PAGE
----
Poetry News

Poet and Translator Lucien Stryk has Died

By Harriet Staff


This week we were saddened by the news of Lucien Stryk's passing. In addition to writing numerous books of poetry and poetry in translation, Stryk was a long-time professor of English at Northern Illinois University. NIU Today reports:

The NIU community is mourning the loss of Lucien Stryk, an internationally acclaimed Zen poet and former star English professor who died Jan. 24, in London. He was 88.

Stryk was born in Kolo, Poland, in 1924, and moved at a young age to Chicago with his family. After serving in the U.S. Army in the South Pacific during World War II, he studied at Indiana University, and later at the Sorbonne in Paris, London University and the University of Iowa.

At NIU, he served on the faculty from 1958 until his retirement in 1991, teaching courses in creative writing and Asian literature. He was well known for his kind, gentle spirit and as being a favorite professor among students.

The obituary goes on to note Stryk's numerous accomplishments and awards:

Over the course of his career, Stryk received numerous awards and honors for his poetry and translations, including fellowships from the National Endowment for the Arts, the Rockefeller and Ford Foundations, a national Institute of Arts and Letters award and the Illinois Governor’s Award for the Arts.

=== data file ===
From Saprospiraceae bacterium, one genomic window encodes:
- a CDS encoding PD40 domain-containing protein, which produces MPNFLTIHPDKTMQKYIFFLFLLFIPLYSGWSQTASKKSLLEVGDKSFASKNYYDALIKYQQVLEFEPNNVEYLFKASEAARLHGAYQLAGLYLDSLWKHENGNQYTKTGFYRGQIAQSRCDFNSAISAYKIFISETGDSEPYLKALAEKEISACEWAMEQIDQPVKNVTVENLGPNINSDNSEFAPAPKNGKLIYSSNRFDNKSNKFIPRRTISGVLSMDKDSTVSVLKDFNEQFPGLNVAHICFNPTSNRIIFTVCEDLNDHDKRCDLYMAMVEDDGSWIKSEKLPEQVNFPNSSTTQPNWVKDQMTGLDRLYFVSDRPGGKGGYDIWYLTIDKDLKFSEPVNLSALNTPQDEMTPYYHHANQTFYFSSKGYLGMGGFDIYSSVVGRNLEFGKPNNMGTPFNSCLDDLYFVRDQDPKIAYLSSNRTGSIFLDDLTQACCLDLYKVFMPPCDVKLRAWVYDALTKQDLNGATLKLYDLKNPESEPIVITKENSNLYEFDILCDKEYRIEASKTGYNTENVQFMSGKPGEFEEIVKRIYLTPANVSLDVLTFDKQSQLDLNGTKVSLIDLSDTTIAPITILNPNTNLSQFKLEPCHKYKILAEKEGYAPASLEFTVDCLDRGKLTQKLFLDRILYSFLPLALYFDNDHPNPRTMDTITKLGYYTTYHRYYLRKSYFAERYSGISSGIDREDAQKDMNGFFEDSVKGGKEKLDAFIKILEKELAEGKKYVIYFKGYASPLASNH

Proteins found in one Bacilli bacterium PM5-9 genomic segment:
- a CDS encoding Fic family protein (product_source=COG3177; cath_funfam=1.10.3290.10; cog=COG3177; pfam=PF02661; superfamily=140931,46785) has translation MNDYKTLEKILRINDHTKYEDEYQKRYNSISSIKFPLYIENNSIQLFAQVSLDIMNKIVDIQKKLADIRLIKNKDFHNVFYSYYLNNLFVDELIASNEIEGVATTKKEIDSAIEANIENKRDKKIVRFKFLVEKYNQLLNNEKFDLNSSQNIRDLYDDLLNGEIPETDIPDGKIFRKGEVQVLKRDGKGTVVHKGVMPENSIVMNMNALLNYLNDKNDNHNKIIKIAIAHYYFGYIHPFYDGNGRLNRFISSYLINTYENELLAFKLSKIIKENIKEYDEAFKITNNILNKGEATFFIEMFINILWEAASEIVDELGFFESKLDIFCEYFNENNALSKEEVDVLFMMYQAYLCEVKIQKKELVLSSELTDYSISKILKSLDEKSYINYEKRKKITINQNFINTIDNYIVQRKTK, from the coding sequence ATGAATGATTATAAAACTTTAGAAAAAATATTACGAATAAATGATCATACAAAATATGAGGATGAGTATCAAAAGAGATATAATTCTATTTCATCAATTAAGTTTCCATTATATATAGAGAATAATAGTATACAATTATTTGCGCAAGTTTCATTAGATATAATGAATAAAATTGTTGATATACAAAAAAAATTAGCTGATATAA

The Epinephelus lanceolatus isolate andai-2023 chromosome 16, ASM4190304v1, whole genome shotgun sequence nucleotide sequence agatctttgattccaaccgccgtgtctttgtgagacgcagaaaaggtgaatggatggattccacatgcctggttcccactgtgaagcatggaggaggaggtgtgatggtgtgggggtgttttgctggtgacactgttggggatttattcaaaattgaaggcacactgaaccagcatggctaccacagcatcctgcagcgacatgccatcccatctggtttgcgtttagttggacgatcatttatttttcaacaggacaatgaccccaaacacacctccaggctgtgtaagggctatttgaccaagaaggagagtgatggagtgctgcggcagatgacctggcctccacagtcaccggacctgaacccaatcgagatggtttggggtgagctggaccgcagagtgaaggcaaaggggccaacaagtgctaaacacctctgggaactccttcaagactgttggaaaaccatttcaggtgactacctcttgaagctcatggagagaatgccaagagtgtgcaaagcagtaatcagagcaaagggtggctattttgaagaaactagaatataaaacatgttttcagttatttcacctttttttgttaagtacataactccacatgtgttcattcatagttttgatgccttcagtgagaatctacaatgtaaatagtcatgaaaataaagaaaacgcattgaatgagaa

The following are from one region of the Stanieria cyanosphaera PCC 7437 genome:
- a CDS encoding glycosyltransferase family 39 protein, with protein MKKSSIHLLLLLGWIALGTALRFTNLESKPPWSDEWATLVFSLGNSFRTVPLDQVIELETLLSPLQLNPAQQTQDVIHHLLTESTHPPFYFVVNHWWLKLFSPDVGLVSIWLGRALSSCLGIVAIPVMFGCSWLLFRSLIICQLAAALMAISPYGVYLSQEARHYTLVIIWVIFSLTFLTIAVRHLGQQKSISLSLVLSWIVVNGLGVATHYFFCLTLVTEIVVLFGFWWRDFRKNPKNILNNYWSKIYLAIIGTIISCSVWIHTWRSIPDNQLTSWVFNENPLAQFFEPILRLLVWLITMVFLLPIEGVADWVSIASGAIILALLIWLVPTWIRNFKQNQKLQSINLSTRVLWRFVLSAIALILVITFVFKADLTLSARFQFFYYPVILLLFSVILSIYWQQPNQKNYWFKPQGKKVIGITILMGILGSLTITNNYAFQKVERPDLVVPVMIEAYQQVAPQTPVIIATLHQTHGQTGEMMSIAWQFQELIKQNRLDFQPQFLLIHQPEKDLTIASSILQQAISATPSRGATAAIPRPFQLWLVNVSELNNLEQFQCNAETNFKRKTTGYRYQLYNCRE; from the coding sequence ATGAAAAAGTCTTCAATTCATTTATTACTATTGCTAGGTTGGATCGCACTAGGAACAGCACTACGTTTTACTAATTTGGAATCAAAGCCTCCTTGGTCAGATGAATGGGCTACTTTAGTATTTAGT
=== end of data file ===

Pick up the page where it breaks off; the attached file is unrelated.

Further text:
In 2009, the American Literary Translators Association (ALTA) initiated the Lucien Stryk Prize, which recognizes the importance of Asian translation for international literature and promotes the translation of Asian works into English.

Stryk wrote and edited more than two-dozen volumes of poetry, translations and collections. His works included editing two volumes of Midwestern poetry, “Heartland I” and “Heartland II,” which put the poetry of the Midwest on the map, according to one former colleague. His own poetry was translated into Japanese, Chinese, French, Spanish, Swedish and Italian. He conducted readings at hundreds of universities worldwide.

Stryk will be missed.

Originally Published: January 30th, 2013